How the Taj Mahal brought me closer to my father


How the Taj Mahal brought me closer to my father
The writer's late father, architect Mirza Shujat Baig at the Taj

I don’t remember my father’s face or his voice but he always guided me through the tough times

 

By Lubna Mirza

By Lubna Mirza

Going to India was something I dreamed of since I was a little child. Growing up, visiting the Taj Mahal, one of the Seven Wonders of the World, was on my bucket list.

What does the Taj Mahal stand for? It wouldn’t be so popular if it didn’t hold the idea of love. Love is the most powerful universal message that resonates with human hearts beyond limitations of time and space. For me it also has a deeply personal symbolism.

I finally did make trip to India and of course visited the Taj Mahal. When I shared photos on my Facebook page. I got some interesting responses:

“I am amazed that highly educated and forward-thinking person like you believes in symbolism. I hope you do understand what symbolism means.”

“Yes, one of the seven wonders of the world. Its beauty is incomparable when seen in moonlight. Tagore described it as a teardrop on the cheek of time – ‘boond jo ban gaya moti’ (a drop that became a pearl)”.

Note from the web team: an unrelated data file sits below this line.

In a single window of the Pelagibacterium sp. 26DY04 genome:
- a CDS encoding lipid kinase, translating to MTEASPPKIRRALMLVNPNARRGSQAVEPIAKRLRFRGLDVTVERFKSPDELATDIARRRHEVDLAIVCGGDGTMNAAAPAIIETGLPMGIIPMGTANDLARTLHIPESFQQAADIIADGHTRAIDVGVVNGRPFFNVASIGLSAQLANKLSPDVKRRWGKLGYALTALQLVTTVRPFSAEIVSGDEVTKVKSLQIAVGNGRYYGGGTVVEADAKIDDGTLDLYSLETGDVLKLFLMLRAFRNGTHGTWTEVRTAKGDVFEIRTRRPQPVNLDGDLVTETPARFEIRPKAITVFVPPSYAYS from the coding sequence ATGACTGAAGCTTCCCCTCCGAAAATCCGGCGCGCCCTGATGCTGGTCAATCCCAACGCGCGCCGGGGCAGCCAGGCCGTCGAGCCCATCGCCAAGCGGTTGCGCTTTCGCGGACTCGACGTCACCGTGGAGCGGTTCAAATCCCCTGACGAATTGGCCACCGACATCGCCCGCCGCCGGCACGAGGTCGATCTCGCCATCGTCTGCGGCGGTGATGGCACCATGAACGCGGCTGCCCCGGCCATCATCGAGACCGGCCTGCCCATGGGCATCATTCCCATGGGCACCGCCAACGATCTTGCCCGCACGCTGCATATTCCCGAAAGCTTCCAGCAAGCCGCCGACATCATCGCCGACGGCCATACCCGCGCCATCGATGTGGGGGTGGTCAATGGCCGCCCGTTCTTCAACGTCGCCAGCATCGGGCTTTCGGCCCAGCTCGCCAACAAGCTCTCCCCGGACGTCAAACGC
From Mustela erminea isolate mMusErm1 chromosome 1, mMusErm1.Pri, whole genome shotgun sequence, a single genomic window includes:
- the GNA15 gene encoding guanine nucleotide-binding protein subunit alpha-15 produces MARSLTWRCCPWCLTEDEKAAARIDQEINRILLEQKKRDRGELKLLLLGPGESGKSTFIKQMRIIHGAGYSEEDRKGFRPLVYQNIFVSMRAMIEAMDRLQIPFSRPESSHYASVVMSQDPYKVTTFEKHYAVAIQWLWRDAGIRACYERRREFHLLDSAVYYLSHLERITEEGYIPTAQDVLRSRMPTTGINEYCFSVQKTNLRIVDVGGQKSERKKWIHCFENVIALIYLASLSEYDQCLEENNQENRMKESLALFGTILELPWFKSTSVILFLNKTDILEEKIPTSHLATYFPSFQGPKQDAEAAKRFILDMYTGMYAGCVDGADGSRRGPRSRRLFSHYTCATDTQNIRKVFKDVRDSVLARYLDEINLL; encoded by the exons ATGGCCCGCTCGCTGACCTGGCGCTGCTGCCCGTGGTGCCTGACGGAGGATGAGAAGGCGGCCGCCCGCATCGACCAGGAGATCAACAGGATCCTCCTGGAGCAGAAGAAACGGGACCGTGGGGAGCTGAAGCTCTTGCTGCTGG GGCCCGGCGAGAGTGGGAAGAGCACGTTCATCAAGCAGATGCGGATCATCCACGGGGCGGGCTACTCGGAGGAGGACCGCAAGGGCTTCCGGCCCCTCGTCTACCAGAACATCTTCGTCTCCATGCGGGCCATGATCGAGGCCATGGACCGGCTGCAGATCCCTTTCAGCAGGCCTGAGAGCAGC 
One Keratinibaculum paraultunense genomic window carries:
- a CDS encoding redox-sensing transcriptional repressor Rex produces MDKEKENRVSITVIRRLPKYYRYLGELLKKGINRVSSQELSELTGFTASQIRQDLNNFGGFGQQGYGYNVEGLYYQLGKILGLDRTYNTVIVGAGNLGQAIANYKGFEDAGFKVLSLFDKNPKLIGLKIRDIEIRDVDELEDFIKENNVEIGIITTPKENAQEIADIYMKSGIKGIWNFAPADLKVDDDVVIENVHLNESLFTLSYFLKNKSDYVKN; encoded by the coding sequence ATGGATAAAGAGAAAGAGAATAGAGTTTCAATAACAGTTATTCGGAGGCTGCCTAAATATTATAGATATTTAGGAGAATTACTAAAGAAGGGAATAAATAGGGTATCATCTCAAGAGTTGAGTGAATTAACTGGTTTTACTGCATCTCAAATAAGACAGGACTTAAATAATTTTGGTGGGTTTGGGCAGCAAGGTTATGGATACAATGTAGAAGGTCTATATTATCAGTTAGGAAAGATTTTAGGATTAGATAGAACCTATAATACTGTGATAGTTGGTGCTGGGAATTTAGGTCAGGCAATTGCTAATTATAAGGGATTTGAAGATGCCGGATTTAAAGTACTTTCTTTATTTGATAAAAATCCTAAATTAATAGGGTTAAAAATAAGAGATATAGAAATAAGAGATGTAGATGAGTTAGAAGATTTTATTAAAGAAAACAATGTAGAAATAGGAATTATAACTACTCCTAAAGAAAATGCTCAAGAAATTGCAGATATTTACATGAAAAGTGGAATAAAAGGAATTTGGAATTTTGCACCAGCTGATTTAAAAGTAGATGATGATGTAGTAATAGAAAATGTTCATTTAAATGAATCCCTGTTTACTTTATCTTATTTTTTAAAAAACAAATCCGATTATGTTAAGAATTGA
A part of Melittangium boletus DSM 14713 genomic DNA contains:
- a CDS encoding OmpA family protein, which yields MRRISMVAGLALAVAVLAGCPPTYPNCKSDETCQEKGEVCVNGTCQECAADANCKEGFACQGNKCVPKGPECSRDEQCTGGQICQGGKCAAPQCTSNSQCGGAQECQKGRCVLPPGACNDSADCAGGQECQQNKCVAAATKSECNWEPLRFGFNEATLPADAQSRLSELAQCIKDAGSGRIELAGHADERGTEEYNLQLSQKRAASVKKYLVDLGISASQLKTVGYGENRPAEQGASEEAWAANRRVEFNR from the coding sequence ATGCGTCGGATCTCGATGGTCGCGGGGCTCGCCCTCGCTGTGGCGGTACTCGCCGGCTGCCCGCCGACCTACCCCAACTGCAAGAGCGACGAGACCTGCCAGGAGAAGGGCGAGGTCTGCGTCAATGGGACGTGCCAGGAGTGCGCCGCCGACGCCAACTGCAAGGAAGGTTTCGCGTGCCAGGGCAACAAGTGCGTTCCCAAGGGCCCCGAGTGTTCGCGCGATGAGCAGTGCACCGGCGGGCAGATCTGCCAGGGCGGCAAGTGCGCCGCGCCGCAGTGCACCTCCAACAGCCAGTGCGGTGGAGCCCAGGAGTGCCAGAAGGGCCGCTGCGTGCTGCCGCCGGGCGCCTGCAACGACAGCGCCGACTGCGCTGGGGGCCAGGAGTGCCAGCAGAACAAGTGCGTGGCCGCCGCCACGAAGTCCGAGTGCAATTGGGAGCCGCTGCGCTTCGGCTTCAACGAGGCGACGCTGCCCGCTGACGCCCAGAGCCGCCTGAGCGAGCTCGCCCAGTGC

“Built at tremendous human cost of blood, sweat and tears especially of the poor laborers! The same story with the Egyptian pyramids!”

image-(2)

The writer’s parents, Najma and Mirza Shujat Baig, 1970s.

“How can love triumph on the blood of poor souls? It is not love. It is a monument to Egotistical Tyranny!”

Despite all this, for me, the Taj Mahal represents love. Here’s why. Sitting across from the Taj Mahal, soaking in the splendid view of this majestic work of art, the thought that came to my mind was: “My dad was here!”

I tried to imagine what he might have thought and felt since he was an architect himself.

Growing up, I only had his photo, taken as he sat in front of the Taj Mahal. In those days before color photography, someone had hand-painted it, giving the illusion of some fictitious otherworldly place.

The eldest of five siblings, I was six years old, playing with the others one evening in a small house made of sofa cushions when the phone rang.

“Your husband has been in an accident!” someone informed my mother.